YANG: A Beautiful Day in the Neighborhood
PBS childhood heroes seem to be making something of a resurgence of late. Bob Ross’s glorious mane can be found adorning the aisles of stores near and far and on the t-shirts of kids too young to have ever seen him live. And likewise, that quintessential granddaddy of wholesomeness, Mister Rogers, is coming along right behind him. Why the sudden callback to these childhood role models? Perhaps it’s the recognition that in our increasingly polarized and too-often self-centered modern age, we need a gentle reminder of empathetic kindness, of what it means to live with and love our neighbor.
Last year’s award-winning documentary Won’t You Be My Neighbor? dug deep into the man behind the sweater, exploring the mostly saintly but occasionally human aspects of Fred Rogers and his mission to bring understanding and respect for the emotional complexities of children. This year, no less than the venerable Tom Hanks slips into Rogers’ sneakers to dramatize the icon.
But audiences simply expecting a fictionalized account of the documentary will be in for a surprise.
A Beautiful Day in the Neighborhood is not a story about Mister Rogers, not really. In actual fact, it’s the story of what I would call “The Mister Rogers Effect.” While Rogers plays a critical and significant role in the film, the story actually focuses on the character of Lloyd Vogel (played by Matthew Rhys) and his struggles to overcome his pain and anger toward his estranged father, Jerry (played by Oscar-winner Chris Cooper). When Lloyd is begrudgingly assigned to interview the iconic TV host, his armor of cynicism slowly begins to break away, and Rogers’ overwhelming kindness of spirit eventually shows Lloyd—as he’s done for millions of others worldwide—a healthier way to deal with his negative feelings.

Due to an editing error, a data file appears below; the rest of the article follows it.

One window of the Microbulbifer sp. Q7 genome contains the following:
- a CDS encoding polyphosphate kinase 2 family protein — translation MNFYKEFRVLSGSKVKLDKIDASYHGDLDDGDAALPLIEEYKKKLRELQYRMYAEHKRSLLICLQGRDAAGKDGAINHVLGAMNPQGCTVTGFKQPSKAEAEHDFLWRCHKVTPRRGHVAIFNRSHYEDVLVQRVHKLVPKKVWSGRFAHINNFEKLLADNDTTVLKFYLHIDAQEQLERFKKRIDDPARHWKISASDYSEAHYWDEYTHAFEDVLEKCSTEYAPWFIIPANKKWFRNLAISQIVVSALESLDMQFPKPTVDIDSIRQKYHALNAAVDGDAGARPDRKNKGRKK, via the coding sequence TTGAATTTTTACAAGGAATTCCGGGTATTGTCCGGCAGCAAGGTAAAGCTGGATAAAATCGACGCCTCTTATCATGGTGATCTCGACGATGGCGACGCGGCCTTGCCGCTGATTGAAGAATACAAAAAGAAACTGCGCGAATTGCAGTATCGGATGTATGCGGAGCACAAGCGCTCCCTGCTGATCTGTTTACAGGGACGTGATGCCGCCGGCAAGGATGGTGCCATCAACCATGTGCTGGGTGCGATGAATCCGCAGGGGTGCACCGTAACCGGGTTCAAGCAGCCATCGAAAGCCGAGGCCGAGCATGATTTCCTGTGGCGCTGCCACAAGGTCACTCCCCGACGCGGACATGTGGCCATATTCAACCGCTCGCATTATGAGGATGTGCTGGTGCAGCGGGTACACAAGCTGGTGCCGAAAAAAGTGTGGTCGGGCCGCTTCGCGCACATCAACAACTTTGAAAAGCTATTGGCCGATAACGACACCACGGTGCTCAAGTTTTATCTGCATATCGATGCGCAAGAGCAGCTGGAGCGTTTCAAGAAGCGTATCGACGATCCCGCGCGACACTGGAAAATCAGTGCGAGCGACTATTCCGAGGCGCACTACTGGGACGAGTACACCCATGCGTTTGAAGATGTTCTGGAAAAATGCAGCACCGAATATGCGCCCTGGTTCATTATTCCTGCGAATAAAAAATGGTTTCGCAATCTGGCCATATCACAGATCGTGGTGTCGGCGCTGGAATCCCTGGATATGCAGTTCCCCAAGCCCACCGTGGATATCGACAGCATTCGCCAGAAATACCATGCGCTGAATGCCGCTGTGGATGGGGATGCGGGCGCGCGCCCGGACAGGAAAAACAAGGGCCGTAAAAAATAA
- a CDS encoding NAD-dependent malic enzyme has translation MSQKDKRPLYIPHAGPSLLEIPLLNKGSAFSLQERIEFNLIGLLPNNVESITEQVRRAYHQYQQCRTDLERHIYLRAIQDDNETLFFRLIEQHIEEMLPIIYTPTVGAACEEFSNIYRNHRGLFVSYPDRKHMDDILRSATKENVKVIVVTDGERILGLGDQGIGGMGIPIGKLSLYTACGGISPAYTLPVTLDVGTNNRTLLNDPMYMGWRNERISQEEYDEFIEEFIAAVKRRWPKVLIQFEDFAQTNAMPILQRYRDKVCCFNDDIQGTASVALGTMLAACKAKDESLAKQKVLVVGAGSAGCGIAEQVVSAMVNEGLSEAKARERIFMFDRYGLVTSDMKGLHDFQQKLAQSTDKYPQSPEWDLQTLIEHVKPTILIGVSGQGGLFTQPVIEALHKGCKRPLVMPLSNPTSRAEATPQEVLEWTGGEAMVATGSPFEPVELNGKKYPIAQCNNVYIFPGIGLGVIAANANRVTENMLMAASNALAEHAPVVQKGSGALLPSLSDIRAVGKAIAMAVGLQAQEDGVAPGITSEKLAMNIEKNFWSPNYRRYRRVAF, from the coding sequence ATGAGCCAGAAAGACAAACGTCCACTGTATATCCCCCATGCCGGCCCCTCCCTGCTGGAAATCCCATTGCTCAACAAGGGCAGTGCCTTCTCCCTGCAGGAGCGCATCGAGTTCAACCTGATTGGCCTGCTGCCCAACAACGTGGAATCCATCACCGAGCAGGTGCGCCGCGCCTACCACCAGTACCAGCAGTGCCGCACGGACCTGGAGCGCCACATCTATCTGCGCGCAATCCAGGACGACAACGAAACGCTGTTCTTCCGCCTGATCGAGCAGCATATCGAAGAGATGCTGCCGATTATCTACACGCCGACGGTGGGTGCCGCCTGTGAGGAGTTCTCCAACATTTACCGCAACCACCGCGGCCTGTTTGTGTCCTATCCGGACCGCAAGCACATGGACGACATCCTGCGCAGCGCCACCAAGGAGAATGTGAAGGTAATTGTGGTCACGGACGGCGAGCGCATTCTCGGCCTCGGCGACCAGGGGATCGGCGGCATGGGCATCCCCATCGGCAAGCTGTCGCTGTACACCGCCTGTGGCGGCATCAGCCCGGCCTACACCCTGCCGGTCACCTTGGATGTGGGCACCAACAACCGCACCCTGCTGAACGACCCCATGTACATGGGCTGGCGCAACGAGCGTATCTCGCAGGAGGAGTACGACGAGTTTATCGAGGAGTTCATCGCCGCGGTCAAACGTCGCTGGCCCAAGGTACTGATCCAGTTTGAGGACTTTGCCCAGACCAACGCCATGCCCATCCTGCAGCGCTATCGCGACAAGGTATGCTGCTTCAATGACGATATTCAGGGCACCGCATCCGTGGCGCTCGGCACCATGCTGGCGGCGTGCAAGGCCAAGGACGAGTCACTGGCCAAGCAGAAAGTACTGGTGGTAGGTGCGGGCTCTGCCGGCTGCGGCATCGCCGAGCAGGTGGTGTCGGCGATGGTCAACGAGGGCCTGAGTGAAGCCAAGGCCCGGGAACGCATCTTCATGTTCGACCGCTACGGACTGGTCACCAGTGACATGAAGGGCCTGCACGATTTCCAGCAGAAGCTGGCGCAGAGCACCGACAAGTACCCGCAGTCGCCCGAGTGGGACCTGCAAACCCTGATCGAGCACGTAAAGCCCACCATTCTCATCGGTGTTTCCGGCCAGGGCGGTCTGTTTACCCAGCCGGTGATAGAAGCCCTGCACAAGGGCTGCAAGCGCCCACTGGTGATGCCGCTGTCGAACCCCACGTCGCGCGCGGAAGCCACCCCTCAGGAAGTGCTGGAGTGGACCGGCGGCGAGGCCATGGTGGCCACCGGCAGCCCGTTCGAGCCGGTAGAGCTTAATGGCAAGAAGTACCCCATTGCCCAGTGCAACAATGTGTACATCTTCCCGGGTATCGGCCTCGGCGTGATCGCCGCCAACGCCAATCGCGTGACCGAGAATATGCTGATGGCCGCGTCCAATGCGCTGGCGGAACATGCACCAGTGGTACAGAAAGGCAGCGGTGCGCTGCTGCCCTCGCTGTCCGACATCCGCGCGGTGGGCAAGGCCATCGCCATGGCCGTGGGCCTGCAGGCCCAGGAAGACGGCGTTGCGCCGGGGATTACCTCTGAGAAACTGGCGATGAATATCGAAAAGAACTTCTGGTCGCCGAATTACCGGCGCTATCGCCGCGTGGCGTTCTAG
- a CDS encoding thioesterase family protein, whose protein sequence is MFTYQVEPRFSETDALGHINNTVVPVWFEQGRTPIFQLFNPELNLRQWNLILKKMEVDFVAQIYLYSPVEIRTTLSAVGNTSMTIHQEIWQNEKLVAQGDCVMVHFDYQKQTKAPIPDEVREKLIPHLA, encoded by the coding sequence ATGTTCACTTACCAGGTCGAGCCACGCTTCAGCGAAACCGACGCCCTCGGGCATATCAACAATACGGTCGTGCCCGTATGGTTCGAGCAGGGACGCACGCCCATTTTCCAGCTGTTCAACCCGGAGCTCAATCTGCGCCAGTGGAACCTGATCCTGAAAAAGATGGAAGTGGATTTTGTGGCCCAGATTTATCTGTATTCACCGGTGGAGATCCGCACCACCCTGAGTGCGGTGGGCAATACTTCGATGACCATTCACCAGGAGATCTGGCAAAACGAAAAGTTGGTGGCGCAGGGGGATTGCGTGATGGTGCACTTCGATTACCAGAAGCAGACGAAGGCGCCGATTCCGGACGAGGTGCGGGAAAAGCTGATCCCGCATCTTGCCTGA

This is all loosely based on an article published by Esquire magazine back in 1998. There, journalist Tom Junod went from skeptic to true believer to beloved friend of Rogers, but that’s about where the similarities between he and Lloyd end. Regardless, it’s an effective jumping off point, and something we’ve seen utilized before. But rather than use the investigative article to merely explore Rogers, it’s the catalyst for bringing Rogers into Lloyd’s life precisely when he needs it most. A middle-aged man with a wife and newborn son, Lloyd cannot seem to move forward in his life without resolving the issues of his past. And as that pain and resistance boils up, it threatens to wreck his career, his marriage, and his last chance to reconcile with his father.